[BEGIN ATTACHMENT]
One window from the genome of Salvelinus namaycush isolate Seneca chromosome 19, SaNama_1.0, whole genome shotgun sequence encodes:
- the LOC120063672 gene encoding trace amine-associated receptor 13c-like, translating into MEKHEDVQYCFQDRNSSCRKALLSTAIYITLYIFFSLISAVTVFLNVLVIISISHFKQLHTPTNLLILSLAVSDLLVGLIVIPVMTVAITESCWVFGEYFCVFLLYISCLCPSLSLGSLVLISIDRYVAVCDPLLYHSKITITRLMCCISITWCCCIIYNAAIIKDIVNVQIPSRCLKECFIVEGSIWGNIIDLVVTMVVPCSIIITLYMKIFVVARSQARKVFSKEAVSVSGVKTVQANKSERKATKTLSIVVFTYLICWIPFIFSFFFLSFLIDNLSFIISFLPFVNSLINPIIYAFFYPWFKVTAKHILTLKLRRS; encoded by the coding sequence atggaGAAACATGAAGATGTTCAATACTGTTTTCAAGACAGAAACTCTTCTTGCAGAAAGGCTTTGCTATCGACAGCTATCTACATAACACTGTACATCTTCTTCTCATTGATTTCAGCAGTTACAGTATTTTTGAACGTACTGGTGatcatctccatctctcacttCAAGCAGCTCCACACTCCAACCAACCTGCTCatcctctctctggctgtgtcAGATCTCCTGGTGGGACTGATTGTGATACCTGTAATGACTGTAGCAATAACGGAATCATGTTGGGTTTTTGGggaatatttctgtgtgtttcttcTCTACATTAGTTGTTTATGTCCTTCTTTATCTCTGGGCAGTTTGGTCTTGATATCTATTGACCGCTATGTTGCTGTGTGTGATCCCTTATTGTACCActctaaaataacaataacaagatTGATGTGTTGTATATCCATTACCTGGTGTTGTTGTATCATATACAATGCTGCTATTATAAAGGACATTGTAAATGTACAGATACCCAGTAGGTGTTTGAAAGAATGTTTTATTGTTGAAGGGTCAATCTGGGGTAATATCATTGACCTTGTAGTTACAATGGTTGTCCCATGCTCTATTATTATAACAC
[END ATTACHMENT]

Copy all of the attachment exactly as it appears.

One window from the genome of Salvelinus namaycush isolate Seneca chromosome 19, SaNama_1.0, whole genome shotgun sequence encodes:
- the LOC120063672 gene encoding trace amine-associated receptor 13c-like, translating into MEKHEDVQYCFQDRNSSCRKALLSTAIYITLYIFFSLISAVTVFLNVLVIISISHFKQLHTPTNLLILSLAVSDLLVGLIVIPVMTVAITESCWVFGEYFCVFLLYISCLCPSLSLGSLVLISIDRYVAVCDPLLYHSKITITRLMCCISITWCCCIIYNAAIIKDIVNVQIPSRCLKECFIVEGSIWGNIIDLVVTMVVPCSIIITLYMKIFVVARSQARKVFSKEAVSVSGVKTVQANKSERKATKTLSIVVFTYLICWIPFIFSFFFLSFLIDNLSFIISFLPFVNSLINPIIYAFFYPWFKVTAKHILTLKLRRS; encoded by the coding sequence atggaGAAACATGAAGATGTTCAATACTGTTTTCAAGACAGAAACTCTTCTTGCAGAAAGGCTTTGCTATCGACAGCTATCTACATAACACTGTACATCTTCTTCTCATTGATTTCAGCAGTTACAGTATTTTTGAACGTACTGGTGatcatctccatctctcacttCAAGCAGCTCCACACTCCAACCAACCTGCTCatcctctctctggctgtgtcAGATCTCCTGGTGGGACTGATTGTGATACCTGTAATGACTGTAGCAATAACGGAATCATGTTGGGTTTTTGGggaatatttctgtgtgtttcttcTCTACATTAGTTGTTTATGTCCTTCTTTATCTCTGGGCAGTTTGGTCTTGATATCTATTGACCGCTATGTTGCTGTGTGTGATCCCTTATTGTACCActctaaaataacaataacaagatTGATGTGTTGTATATCCATTACCTGGTGTTGTTGTATCATATACAATGCTGCTATTATAAAGGACATTGTAAATGTACAGATACCCAGTAGGTGTTTGAAAGAATGTTTTATTGTTGAAGGGTCAATCTGGGGTAATATCATTGACCTTGTAGTTACAATGGTTGTCCCATGCTCTATTATTATAACAC